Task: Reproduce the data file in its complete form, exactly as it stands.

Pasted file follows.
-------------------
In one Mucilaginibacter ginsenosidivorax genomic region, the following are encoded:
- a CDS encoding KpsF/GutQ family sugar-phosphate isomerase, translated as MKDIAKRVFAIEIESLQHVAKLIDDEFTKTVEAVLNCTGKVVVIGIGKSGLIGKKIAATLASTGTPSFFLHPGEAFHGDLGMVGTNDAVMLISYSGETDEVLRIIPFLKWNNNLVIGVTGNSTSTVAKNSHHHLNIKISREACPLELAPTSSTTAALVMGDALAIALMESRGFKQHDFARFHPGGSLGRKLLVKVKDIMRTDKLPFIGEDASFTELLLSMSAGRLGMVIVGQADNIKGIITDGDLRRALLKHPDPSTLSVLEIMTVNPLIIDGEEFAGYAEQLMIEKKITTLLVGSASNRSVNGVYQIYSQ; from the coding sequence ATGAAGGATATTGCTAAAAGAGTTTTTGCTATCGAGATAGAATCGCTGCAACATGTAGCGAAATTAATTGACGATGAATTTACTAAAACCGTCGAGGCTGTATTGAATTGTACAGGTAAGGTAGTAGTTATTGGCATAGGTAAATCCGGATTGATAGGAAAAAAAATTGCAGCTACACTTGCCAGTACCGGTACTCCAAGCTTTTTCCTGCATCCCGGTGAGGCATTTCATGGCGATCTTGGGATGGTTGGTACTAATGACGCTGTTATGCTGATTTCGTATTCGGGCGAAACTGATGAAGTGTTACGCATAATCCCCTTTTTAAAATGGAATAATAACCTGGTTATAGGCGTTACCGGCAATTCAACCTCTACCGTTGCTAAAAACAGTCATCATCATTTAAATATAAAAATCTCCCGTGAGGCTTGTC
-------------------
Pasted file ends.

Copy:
In one Mucilaginibacter ginsenosidivorax genomic region, the following are encoded:
- a CDS encoding KpsF/GutQ family sugar-phosphate isomerase, translated as MKDIAKRVFAIEIESLQHVAKLIDDEFTKTVEAVLNCTGKVVVIGIGKSGLIGKKIAATLASTGTPSFFLHPGEAFHGDLGMVGTNDAVMLISYSGETDEVLRIIPFLKWNNNLVIGVTGNSTSTVAKNSHHHLNIKISREACPLELAPTSSTTAALVMGDALAIALMESRGFKQHDFARFHPGGSLGRKLLVKVKDIMRTDKLPFIGEDASFTELLLSMSAGRLGMVIVGQADNIKGIITDGDLRRALLKHPDPSTLSVLEIMTVNPLIIDGEEFAGYAEQLMIEKKITTLLVGSASNRSVNGVYQIYSQ; from the coding sequence ATGAAGGATATTGCTAAAAGAGTTTTTGCTATCGAGATAGAATCGCTGCAACATGTAGCGAAATTAATTGACGATGAATTTACTAAAACCGTCGAGGCTGTATTGAATTGTACAGGTAAGGTAGTAGTTATTGGCATAGGTAAATCCGGATTGATAGGAAAAAAAATTGCAGCTACACTTGCCAGTACCGGTACTCCAAGCTTTTTCCTGCATCCCGGTGAGGCATTTCATGGCGATCTTGGGATGGTTGGTACTAATGACGCTGTTATGCTGATTTCGTATTCGGGCGAAACTGATGAAGTGTTACGCATAATCCCCTTTTTAAAATGGAATAATAACCTGGTTATAGGCGTTACCGGCAATTCAACCTCTACCGTTGCTAAAAACAGTCATCATCATTTAAATATAAAAATCTCCCGTGAGGCTTGTC